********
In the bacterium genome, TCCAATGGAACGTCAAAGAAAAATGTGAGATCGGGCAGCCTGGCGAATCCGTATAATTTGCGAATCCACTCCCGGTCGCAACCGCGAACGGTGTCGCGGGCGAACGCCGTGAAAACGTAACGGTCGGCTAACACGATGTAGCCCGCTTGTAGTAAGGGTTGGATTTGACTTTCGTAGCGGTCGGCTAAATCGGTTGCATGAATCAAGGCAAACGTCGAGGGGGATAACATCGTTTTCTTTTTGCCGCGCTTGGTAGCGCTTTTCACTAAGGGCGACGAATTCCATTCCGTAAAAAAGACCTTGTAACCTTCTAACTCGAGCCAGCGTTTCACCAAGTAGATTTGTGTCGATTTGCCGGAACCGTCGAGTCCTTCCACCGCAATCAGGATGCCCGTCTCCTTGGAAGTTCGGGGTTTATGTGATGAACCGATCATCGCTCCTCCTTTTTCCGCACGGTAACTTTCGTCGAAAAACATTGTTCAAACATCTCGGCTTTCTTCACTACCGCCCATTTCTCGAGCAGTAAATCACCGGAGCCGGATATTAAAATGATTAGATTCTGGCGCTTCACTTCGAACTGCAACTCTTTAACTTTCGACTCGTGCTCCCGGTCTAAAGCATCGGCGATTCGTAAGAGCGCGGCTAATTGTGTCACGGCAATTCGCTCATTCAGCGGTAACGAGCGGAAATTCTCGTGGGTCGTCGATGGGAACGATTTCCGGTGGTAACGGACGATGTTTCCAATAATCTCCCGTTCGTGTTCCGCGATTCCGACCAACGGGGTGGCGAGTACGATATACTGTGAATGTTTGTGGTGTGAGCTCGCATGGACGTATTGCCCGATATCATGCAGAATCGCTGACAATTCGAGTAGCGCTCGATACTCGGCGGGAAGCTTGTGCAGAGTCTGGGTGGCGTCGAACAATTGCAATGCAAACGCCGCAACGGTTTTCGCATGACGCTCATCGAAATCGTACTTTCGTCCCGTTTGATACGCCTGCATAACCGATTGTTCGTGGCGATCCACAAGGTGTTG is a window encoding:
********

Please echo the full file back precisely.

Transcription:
In the bacterium genome, TCCAATGGAACGTCAAAGAAAAATGTGAGATCGGGCAGCCTGGCGAATCCGTATAATTTGCGAATCCACTCCCGGTCGCAACCGCGAACGGTGTCGCGGGCGAACGCCGTGAAAACGTAACGGTCGGCTAACACGATGTAGCCCGCTTGTAGTAAGGGTTGGATTTGACTTTCGTAGCGGTCGGCTAAATCGGTTGCATGAATCAAGGCAAACGTCGAGGGGGATAACATCGTTTTCTTTTTGCCGCGCTTGGTAGCGCTTTTCACTAAGGGCGACGAATTCCATTCCGTAAAAAAGACCTTGTAACCTTCTAACTCGAGCCAGCGTTTCACCAAGTAGATTTGTGTCGATTTGCCGGAACCGTCGAGTCCTTCCACCGCAATCAGGATGCCCGTCTCCTTGGAAGTTCGGGGTTTATGTGATGAACCGATCATCGCTCCTCCTTTTTCCGCACGGTAACTTTCGTCGAAAAACATTGTTCAAACATCTCGGCTTTCTTCACTACCGCCCATTTCTCGAGCAGTAAATCACCGGAGCCGGATATTAAAATGATTAGATTCTGGCGCTTCACTTCGAACTGCAACTCTTTAACTTTCGACTCGTGCTCCCGGTCTAAAGCATCGGCGATTCGTAAGAGCGCGGCTAATTGTGTCACGGCAATTCGCTCATTCAGCGGTAACGAGCGGAAATTCTCGTGGGTCGTCGATGGGAACGATTTCCGGTGGTAACGGACGATGTTTCCAATAATCTCCCGTTCGTGTTCCGCGATTCCGACCAACGGGGTGGCGAGTACGATATACTGTGAATGTTTGTGGTGTGAGCTCGCATGGACGTATTGCCCGATATCATGCAGAATCGCTGACAATTCGAGTAGCGCTCGATACTCGGCGGGAAGCTTGTGCAGAGTCTGGGTGGCGTCGAACAATTGCAATGCAAACGCCGCAACGGTTTTCGCATGACGCTCATCGAAATCGTACTTTCGTCCCGTTTGATACGCCTGCATAACCGATTGTTCGTGGCGATCCACAAGGTGTTG is a window encoding: